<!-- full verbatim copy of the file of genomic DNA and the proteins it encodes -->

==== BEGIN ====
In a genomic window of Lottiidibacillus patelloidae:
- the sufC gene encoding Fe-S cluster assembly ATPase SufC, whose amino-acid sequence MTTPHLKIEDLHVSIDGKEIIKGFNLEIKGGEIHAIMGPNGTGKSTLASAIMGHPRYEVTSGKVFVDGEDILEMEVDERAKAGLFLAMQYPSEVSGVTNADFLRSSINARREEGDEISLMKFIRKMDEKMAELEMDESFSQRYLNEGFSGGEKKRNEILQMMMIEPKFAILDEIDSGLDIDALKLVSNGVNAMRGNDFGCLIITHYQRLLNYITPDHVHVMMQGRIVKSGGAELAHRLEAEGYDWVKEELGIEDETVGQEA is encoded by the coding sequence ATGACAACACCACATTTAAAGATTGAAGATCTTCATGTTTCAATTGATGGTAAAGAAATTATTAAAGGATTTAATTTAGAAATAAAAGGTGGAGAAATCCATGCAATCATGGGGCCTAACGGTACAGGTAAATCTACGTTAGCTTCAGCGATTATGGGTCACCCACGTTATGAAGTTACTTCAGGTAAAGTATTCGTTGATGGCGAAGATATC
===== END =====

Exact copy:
In a genomic window of Lottiidibacillus patelloidae:
- the sufC gene encoding Fe-S cluster assembly ATPase SufC, whose amino-acid sequence MTTPHLKIEDLHVSIDGKEIIKGFNLEIKGGEIHAIMGPNGTGKSTLASAIMGHPRYEVTSGKVFVDGEDILEMEVDERAKAGLFLAMQYPSEVSGVTNADFLRSSINARREEGDEISLMKFIRKMDEKMAELEMDESFSQRYLNEGFSGGEKKRNEILQMMMIEPKFAILDEIDSGLDIDALKLVSNGVNAMRGNDFGCLIITHYQRLLNYITPDHVHVMMQGRIVKSGGAELAHRLEAEGYDWVKEELGIEDETVGQEA is encoded by the coding sequence ATGACAACACCACATTTAAAGATTGAAGATCTTCATGTTTCAATTGATGGTAAAGAAATTATTAAAGGATTTAATTTAGAAATAAAAGGTGGAGAAATCCATGCAATCATGGGGCCTAACGGTACAGGTAAATCTACGTTAGCTTCAGCGATTATGGGTCACCCACGTTATGAAGTTACTTCAGGTAAAGTATTCGTTGATGGCGAAGATATC